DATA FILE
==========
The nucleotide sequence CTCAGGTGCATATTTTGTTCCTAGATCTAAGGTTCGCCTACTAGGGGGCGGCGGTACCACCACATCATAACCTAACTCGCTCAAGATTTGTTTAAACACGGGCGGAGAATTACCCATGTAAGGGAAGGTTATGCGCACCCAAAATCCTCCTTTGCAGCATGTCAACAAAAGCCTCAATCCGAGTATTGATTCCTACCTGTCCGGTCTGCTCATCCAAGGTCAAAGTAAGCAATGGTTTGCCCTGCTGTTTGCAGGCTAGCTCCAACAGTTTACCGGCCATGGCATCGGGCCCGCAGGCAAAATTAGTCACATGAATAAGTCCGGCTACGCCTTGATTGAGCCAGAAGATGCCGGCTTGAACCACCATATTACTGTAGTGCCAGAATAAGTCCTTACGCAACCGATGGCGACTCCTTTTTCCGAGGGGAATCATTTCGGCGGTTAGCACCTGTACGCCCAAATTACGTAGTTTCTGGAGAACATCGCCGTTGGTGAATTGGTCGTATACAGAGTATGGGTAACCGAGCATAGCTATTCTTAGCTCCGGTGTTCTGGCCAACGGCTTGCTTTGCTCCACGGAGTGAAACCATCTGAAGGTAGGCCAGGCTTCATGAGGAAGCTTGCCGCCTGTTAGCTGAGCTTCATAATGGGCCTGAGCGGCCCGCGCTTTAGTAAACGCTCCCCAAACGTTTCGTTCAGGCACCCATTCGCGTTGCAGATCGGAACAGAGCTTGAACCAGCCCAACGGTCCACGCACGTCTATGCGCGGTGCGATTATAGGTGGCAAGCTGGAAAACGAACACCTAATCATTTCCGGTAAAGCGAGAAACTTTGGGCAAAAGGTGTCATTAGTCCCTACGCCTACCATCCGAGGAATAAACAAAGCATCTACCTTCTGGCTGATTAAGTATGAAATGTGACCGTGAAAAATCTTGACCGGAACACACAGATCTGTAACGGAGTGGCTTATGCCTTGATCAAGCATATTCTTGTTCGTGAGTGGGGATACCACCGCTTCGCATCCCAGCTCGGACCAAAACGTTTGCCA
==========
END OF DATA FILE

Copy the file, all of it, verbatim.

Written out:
The nucleotide sequence CTCAGGTGCATATTTTGTTCCTAGATCTAAGGTTCGCCTACTAGGGGGCGGCGGTACCACCACATCATAACCTAACTCGCTCAAGATTTGTTTAAACACGGGCGGAGAATTACCCATGTAAGGGAAGGTTATGCGCACCCAAAATCCTCCTTTGCAGCATGTCAACAAAAGCCTCAATCCGAGTATTGATTCCTACCTGTCCGGTCTGCTCATCCAAGGTCAAAGTAAGCAATGGTTTGCCCTGCTGTTTGCAGGCTAGCTCCAACAGTTTACCGGCCATGGCATCGGGCCCGCAGGCAAAATTAGTCACATGAATAAGTCCGGCTACGCCTTGATTGAGCCAGAAGATGCCGGCTTGAACCACCATATTACTGTAGTGCCAGAATAAGTCCTTACGCAACCGATGGCGACTCCTTTTTCCGAGGGGAATCATTTCGGCGGTTAGCACCTGTACGCCCAAATTACGTAGTTTCTGGAGAACATCGCCGTTGGTGAATTGGTCGTATACAGAGTATGGGTAACCGAGCATAGCTATTCTTAGCTCCGGTGTTCTGGCCAACGGCTTGCTTTGCTCCACGGAGTGAAACCATCTGAAGGTAGGCCAGGCTTCATGAGGAAGCTTGCCGCCTGTTAGCTGAGCTTCATAATGGGCCTGAGCGGCCCGCGCTTTAGTAAACGCTCCCCAAACGTTTCGTTCAGGCACCCATTCGCGTTGCAGATCGGAACAGAGCTTGAACCAGCCCAACGGTCCACGCACGTCTATGCGCGGTGCGATTATAGGTGGCAAGCTGGAAAACGAACACCTAATCATTTCCGGTAAAGCGAGAAACTTTGGGCAAAAGGTGTCATTAGTCCCTACGCCTACCATCCGAGGAATAAACAAAGCATCTACCTTCTGGCTGATTAAGTATGAAATGTGACCGTGAAAAATCTTGACCGGAACACACAGATCTGTAACGGAGTGGCTTATGCCTTGATCAAGCATATTCTTGTTCGTGAGTGGGGATACCACCGCTTCGCATCCCAGCTCGGACCAAAACGTTTGCCA